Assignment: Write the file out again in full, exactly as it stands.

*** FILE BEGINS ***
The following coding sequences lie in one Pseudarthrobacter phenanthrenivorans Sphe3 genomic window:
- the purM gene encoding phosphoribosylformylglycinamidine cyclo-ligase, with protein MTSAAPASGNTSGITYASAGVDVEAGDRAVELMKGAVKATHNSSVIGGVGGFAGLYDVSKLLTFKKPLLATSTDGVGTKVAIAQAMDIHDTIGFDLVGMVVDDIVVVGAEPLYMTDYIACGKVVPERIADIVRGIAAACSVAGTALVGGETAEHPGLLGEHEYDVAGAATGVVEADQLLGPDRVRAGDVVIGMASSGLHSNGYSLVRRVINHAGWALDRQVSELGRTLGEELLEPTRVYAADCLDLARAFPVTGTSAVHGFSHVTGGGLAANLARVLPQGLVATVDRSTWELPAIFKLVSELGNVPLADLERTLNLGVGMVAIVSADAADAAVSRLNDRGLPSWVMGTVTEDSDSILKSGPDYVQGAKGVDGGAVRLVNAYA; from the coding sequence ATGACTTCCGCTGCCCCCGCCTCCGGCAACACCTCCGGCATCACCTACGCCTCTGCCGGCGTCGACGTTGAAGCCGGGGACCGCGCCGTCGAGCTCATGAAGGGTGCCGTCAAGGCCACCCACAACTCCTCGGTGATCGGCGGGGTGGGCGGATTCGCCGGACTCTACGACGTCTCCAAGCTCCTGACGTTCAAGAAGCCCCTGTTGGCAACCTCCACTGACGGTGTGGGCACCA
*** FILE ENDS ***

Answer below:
The following coding sequences lie in one Pseudarthrobacter phenanthrenivorans Sphe3 genomic window:
- the purM gene encoding phosphoribosylformylglycinamidine cyclo-ligase, with protein MTSAAPASGNTSGITYASAGVDVEAGDRAVELMKGAVKATHNSSVIGGVGGFAGLYDVSKLLTFKKPLLATSTDGVGTKVAIAQAMDIHDTIGFDLVGMVVDDIVVVGAEPLYMTDYIACGKVVPERIADIVRGIAAACSVAGTALVGGETAEHPGLLGEHEYDVAGAATGVVEADQLLGPDRVRAGDVVIGMASSGLHSNGYSLVRRVINHAGWALDRQVSELGRTLGEELLEPTRVYAADCLDLARAFPVTGTSAVHGFSHVTGGGLAANLARVLPQGLVATVDRSTWELPAIFKLVSELGNVPLADLERTLNLGVGMVAIVSADAADAAVSRLNDRGLPSWVMGTVTEDSDSILKSGPDYVQGAKGVDGGAVRLVNAYA; from the coding sequence ATGACTTCCGCTGCCCCCGCCTCCGGCAACACCTCCGGCATCACCTACGCCTCTGCCGGCGTCGACGTTGAAGCCGGGGACCGCGCCGTCGAGCTCATGAAGGGTGCCGTCAAGGCCACCCACAACTCCTCGGTGATCGGCGGGGTGGGCGGATTCGCCGGACTCTACGACGTCTCCAAGCTCCTGACGTTCAAGAAGCCCCTGTTGGCAACCTCCACTGACGGTGTGGGCACCA